Although providing the ability to sort identified content by date, several exploratory tests on Google found an initially surprising number of web pages that contained seemingly prescient information. Upon further inspection, however, all potentially-prescient content on those web pages was clearly non-prescient.

Anyway, all that passive searching didn’t work. Why not something bolder?

A post was created in 2013 September…[and] time travelers were requested to respond with a communication including either the hashtagged term “#ICanChangeThePast2” or “#ICannotChangeThePast2” on or before 2013 August.

If a time traveler saw the message and then came back he’d surely admit whether he’s there to see who won this year’s World Series and so alter his bank account. Right? Consider: “in a plastic history universe, a time traveler might have the ability to go back and change history so that the Wars of the Roses never occurred”. I’d rather the time traveler stopped World War I, but we all have our favorites.

Bad news, though. “Unfortunately, as of this writing, no prescient tweets or emails were received.” But the good news about science is that the research never ends. “[W]e will continue to search, on occasion, for active tweets and emails involving potential time travel.”

I don’t see how time travel tweets don’t involve the standard and well known time-traveling paradoxes, but I’m willing to be educated. Maybe there’s some other way to use the Internet to smoke out the time travelers among us. You guys have any ideas?

17 Comments

  1. It’s always fun to search for something when you only have a vague idea what to look for.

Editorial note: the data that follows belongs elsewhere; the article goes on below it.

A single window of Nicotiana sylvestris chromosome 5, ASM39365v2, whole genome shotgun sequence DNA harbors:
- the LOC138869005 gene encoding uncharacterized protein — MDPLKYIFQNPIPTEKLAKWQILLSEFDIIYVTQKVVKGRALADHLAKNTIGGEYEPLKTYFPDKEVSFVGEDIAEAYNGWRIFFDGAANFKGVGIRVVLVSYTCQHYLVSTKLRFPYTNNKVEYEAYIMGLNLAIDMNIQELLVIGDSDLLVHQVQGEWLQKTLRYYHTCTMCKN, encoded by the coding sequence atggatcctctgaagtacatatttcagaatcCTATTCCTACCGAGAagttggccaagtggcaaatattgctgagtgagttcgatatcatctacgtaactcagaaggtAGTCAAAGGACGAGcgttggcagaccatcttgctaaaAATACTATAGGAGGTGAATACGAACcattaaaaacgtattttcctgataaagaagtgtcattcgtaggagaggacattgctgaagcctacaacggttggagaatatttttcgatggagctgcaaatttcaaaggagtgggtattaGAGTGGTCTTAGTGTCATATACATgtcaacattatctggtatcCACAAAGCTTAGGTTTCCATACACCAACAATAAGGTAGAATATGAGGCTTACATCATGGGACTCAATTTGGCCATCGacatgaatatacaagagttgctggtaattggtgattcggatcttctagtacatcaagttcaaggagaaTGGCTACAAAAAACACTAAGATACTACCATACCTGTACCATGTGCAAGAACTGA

2. Why would I want to travel backwards? Forward would be more fun. (Look at Biff and his book of bets)

  3. The problem with stopping WW1 is that most of us would never be born in the altered future. Contingency is a bummer. Also if you discover a time traveller, the time cops will seek you out and correct the threat to the time lines. Best to keep a low profile.

    The authors are definitely candidates for the Ig Nobel Prize. Incidentally, the best time paradox story is here.

    http://cla.calpoly.edu/~lcall/303/heinlein_all_you_zombies.pdf

  4. The last couple of paragraphs in Zombies leads me to think the story is more about solipsism than time travel.

    I [took a headache powder] once — and you all went away

    and

    I know where I came from — but where did all you zombies come from?

  5. Likely a more pertinent story is Robert Silverberg’s Up the Line

  6. Scotian,

    The real problem with trying to change history is that anything significant either personally or in terms of recorded history that the time traveler does is already accounted for in the history he knows before he leaves.